The first day concluded with a keynote address given by Kenneth Watson, Cisco Systems Incorporated, United States, on “Protecting Mission Critical Infrastructures.”

The second day opened with a fireworks of visions on “Revolution in Military Affairs” presented by Lt. Gen. Albert J. Edmonds, USAF (Ret.), now president of the Electronic Data Systems government global industry group, United States. He was supported by Daniel Wengelin, Saab Tech Systems AB, Sweden, who focused on the topic “Information Technology Spurs Revolution in Military Affairs,” and by Maj. Vasile Paun, Ministry of Defense, Romania, who presented a Romanian view on how to close the gap in the revolution in military affairs.

The subsequent session dealt with network interoperability. Its focus was “Operation and Management of an Interoperable Multinational Network” as practiced during the U.S. European Command-sponsored PfP exercise combined endeavor. This exercise was planned and executed to identify and document communications and information systems interoperability between NATO and PfP nations’ strategic and tactical communications systems.

The day’s final session, chaired by Cdre. Robert Howell, RN (Ret.), addressed the issue of “Situation and Information Assessment.” Panelists included Col. Andrew Borden, USAF (Ret.), DRH Consulting, United States, and Klas Wallenius, Saab Tech Systems AB, Sweden.

Rear Adm. William Williamson, USN (Ret.), executive director business strategy, Microsoft Corporation, United States, closed the day with a special presentation, “The Quest for Robust Commercial Off-the-Shelf C2 Solutions.” This presentation asked the question, “What if we dot-com the C2 systems?” Much like the Internet’s capability to push, pull, search and retrieve information, military operators need access to information without regard to where the data came from, how it got there, or who owns it. Adm. Williamson raised the issue of whether present bottlenecks could be eliminated through technology to enable the sharing of data throughout command and control architectures including those of key Western allies. He concluded that the answer was clearly yes, but only if the architecture were integrated horizontally from sensor to shooter and from shooter to commander. He also warned that greater openness internally and externally required a more sophisticated and holistic approach to data and system security.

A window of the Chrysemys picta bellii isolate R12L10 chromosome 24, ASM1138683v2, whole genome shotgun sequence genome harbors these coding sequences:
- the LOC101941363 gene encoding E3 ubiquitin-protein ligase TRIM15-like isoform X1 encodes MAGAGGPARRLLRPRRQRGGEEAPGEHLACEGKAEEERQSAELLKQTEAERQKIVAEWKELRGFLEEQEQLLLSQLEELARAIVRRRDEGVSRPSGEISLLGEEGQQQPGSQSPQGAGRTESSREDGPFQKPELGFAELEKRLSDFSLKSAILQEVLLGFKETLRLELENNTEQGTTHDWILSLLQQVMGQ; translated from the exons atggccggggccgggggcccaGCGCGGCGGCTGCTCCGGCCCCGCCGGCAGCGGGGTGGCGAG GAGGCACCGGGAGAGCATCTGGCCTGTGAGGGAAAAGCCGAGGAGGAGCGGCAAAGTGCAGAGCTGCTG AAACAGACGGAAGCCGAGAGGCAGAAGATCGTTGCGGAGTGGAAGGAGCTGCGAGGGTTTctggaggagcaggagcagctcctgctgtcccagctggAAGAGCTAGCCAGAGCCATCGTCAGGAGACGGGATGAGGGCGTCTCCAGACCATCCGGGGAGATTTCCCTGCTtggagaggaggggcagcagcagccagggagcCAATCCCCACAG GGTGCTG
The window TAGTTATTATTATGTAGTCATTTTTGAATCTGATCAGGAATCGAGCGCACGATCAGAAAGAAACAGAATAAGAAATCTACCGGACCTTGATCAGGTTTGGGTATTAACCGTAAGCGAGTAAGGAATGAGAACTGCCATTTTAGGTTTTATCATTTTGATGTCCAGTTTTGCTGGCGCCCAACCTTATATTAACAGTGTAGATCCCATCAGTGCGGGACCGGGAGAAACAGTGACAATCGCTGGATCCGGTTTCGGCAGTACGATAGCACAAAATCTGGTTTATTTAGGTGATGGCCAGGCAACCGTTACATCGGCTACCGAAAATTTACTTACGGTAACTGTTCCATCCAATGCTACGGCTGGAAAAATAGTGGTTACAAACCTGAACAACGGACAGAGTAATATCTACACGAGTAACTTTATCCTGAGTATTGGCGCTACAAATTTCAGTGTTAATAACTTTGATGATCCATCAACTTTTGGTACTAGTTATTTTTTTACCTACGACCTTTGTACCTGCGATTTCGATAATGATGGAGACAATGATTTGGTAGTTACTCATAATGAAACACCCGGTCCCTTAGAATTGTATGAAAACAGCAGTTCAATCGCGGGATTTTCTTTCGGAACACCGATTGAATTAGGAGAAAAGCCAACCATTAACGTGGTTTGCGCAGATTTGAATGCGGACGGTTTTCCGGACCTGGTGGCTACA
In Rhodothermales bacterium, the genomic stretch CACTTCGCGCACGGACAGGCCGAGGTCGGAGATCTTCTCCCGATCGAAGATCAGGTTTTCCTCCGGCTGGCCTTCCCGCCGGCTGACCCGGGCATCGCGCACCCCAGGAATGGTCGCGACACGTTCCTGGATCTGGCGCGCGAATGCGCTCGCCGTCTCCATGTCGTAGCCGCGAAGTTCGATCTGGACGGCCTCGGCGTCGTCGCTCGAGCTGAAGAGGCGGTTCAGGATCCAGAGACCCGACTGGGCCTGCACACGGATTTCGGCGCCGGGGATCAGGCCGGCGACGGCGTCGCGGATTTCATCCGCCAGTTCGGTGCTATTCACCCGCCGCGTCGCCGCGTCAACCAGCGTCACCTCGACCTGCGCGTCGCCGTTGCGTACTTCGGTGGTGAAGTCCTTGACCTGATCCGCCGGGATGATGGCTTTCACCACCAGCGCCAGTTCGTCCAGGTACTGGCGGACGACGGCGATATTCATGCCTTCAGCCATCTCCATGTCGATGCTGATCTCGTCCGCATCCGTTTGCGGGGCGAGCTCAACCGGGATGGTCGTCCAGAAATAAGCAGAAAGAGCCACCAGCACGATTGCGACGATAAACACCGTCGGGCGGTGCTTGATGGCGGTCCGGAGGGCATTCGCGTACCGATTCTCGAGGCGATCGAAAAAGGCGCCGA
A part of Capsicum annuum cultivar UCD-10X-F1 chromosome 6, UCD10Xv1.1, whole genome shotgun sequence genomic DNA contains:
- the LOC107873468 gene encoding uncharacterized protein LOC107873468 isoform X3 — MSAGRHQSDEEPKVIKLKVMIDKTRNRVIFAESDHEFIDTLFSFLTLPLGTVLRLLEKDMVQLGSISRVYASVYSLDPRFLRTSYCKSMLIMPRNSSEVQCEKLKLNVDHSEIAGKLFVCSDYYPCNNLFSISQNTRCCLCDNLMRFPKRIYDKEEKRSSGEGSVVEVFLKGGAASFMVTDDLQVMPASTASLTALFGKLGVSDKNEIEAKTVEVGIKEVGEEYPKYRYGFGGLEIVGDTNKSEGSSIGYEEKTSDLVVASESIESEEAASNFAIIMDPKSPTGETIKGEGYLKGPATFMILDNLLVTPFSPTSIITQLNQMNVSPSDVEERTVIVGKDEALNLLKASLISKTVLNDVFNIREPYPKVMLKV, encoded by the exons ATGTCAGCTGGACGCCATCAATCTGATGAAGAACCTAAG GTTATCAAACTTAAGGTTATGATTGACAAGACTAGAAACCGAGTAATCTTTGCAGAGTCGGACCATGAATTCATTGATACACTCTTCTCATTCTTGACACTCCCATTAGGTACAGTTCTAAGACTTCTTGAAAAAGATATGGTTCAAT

The final day opened with a special presentation by Brig. Gen. Dr. Carlo Finizio, ITAF, chief, Department for Science, Technology, Economy and Industrial Policy, Military Center for Strategic Studies, Italy. His speech was titled “The Environmental Control in the New Crisis Scenario.”

Two sessions followed his presentation. The first, “Training, Modeling and Simulation,” was chaired by Eugene Gay, corporate vice president, strategies group, SAIC, United States. One speaker, Dr. Paul Barr, The MITRE Corporation, United States, discussed “Software Architecture Development Modeling.” His talk was supplemented by Dr. Hans-Peter Menzler, Armed Forces Technical Test Center for Communications and Electronics, Germany, who showed a way to optimize the acquisition cycle by using simulation techniques. The session closed with a more theoretical presentation titled “Some Aspects of Multi-Convoy Redeployment Modeling and Simulation,” by Zbigniew Tarapata, Military University of Technology, Poland.

The final session, chaired by Lt. Col. Eberhard Mueller-von der Bank, GEA (Ret.), regional vice president, AFCEA Europe, covered the subject of information assurance with four presentations addressing the issue from both the theoretical and the practical sides.

The general manager of AFCEA Europe, Rear Adm. Dr. Sigurd Hess, GE N (Ret.), closed the symposium by thanking all speakers and bidding a farewell to the audience, as this was his last TechNet Europe meeting as the general manager of AFCEA Europe. He then introduced his successor, Cdre. Robert Howell, RN (Ret.), and wished him and AFCEA Europe good luck for the future.

The proceedings of the symposium, information on exhibitors, and other useful information were published on a CD, and a copy was given to each participant.